EVO 2015: Hitting the dance floor with Persona 4: Dancing All Night

Publisher Atlus was proud to watch Friday's Persona 4 Arena Ultimax tournament take place, but it was also present to show off the next chapter of the Persona 4 saga, the rhythm-heavy Persona 4: Dancing All Night.


The young Persona Investigation Team has been in a number of outrageous tussles, from the classic RPG Persona 4 Golden to the solid fighting game Persona 4 Arena. But now their latest investigation into the continuing weirdness surrounding their lives takes them to the dance floor. In-between catching some outrageous fighting game tournaments and going hands-on with the indie games on-hand at EVO 2015, Shacknews strapped on a pair of dancing shoes and hit the stage with publisher Atlus to check out Persona 4: Dancing All Night.

Those accustomed to music games along the lines of Dance Dance Revolution or the Final Fantasy Theatrhythm series of games will be familiar with the mechanics of Persona 4: Dancing All Night. Players select a J-Pop tune and utilize six buttons to play along with each track. The game will mostly use the Up, Left, and Down buttons on the D-pad, as well as the Triangle, Circle, and X buttons. The button cues will fly across the screen and the player must press the corresponding button in time with the beat.

There are a few extra notes to get to know, including some pink note pairs that require pressing two buttons (Up and Triangle, Left and Circle, or Down and X) simultaneously. A different set of green hollow extended notes require players to hold down the button for a couple of seconds. Playing through Normal was an easy enough affair, as the toughest part is really only keeping muscle memory intact while the notes get faster.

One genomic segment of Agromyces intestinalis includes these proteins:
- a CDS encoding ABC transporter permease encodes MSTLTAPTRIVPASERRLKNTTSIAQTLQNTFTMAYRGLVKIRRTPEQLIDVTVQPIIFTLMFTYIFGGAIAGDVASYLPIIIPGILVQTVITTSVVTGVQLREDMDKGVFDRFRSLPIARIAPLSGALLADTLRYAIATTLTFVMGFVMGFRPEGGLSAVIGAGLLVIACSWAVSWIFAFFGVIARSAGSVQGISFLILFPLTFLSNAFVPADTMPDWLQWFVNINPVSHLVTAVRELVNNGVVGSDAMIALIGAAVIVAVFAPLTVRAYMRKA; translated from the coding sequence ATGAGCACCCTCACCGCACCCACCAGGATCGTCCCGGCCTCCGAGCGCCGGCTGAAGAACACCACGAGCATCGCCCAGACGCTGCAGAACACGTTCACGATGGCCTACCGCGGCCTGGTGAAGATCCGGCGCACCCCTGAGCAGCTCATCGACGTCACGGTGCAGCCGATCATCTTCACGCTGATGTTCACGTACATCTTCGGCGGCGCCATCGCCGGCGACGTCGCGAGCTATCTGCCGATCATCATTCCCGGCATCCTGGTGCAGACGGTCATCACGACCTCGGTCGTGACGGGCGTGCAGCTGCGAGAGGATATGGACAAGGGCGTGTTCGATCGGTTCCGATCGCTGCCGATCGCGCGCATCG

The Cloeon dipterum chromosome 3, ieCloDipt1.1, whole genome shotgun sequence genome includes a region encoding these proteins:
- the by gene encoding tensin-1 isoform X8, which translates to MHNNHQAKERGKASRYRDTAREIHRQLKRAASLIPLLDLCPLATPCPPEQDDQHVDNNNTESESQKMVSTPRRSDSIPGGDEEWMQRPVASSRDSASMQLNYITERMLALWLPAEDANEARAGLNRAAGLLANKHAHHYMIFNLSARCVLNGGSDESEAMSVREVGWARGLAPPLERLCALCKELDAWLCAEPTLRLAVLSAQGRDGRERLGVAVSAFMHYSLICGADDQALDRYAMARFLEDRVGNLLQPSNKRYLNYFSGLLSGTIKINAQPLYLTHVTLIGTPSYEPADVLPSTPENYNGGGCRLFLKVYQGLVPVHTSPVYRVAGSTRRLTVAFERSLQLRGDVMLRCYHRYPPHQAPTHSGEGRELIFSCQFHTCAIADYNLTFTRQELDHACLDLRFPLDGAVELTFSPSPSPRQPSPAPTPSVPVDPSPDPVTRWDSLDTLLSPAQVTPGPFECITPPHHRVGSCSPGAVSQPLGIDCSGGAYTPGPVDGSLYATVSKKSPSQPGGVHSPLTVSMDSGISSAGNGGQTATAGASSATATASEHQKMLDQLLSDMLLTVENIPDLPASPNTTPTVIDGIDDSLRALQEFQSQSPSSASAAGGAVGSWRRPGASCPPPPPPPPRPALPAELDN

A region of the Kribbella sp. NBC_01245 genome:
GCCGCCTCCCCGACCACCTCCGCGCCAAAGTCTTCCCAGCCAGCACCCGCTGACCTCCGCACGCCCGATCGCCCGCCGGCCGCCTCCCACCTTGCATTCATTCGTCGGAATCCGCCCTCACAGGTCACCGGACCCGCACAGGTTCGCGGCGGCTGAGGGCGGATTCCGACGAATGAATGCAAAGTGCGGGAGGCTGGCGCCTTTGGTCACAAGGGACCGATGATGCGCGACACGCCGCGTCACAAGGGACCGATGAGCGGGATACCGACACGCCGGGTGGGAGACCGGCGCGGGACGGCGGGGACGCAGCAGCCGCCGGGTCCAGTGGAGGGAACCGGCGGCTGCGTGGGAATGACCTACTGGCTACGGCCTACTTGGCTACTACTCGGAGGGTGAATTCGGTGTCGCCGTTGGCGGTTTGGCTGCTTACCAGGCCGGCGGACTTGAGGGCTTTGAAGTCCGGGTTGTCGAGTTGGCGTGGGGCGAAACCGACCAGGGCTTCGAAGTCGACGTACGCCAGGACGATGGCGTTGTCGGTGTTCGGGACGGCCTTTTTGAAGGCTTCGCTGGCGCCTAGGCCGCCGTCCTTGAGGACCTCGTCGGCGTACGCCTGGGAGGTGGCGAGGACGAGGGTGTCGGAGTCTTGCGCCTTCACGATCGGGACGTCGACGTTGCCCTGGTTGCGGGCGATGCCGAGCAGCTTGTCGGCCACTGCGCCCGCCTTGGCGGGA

The harder difficulty is far more intense and not just because the notes fly a lot faster. The margin for error is a lot slimmer, so the song will fail after just a couple of consecutive misses. On top of that, maintaining a multiplier is exceedingly tricky. A blue circle will reverberate across the screen and when it crosses the button line, players must flick the right analog stick to successfully keep up their multiplier. The blue line is extremely subtle and easy to miss, especially as the song gets more frantic. This difficulty level will not be for the weak of heart.

In an interesting turn of events, by the time this writer reached the Atlus booth on Saturday, one of the booth's Vita dev kits had been stolen. That meant the demo was running on a different setup: a PlayStation TV. Yes, Persona 4: Dancing All Night will support the PlayStation TV and playing with a DualShock 3 felt just fine. If anything, it felt like this would be the more ideal way to enjoy the game, as the music is catchy enough for the big screen, while the control setup is laid out in such a way that a larger controller would feel smoother than the Vita setup.

Over 25 songs will be included with Persona 4: Dancing All Night, which will keep J-Pop enthusiasts happy. Persona fans will also be treated to a Story Mode that will unfold similarly to the one from the Persona 4 Arena line of games. The Investigation Team's tale is set to continue exclusively on PlayStation Vita this fall.

Senior Editor

Ozzie has been playing video games since picking up his first NES controller at age 5. He has been into games ever since, only briefly stepping away during his college years. But he was pulled back in after spending years in QA circles for both THQ and Activision, mostly spending time helping to push forward the Guitar Hero series at its peak. Ozzie has become a big fan of platformers, puzzle games, shooters, and RPGs, just to name a few genres, but he’s also a huge sucker for anything with a good, compelling narrative behind it. Because what are video games if you can't enjoy a good story with a fresh Cherry Coke?

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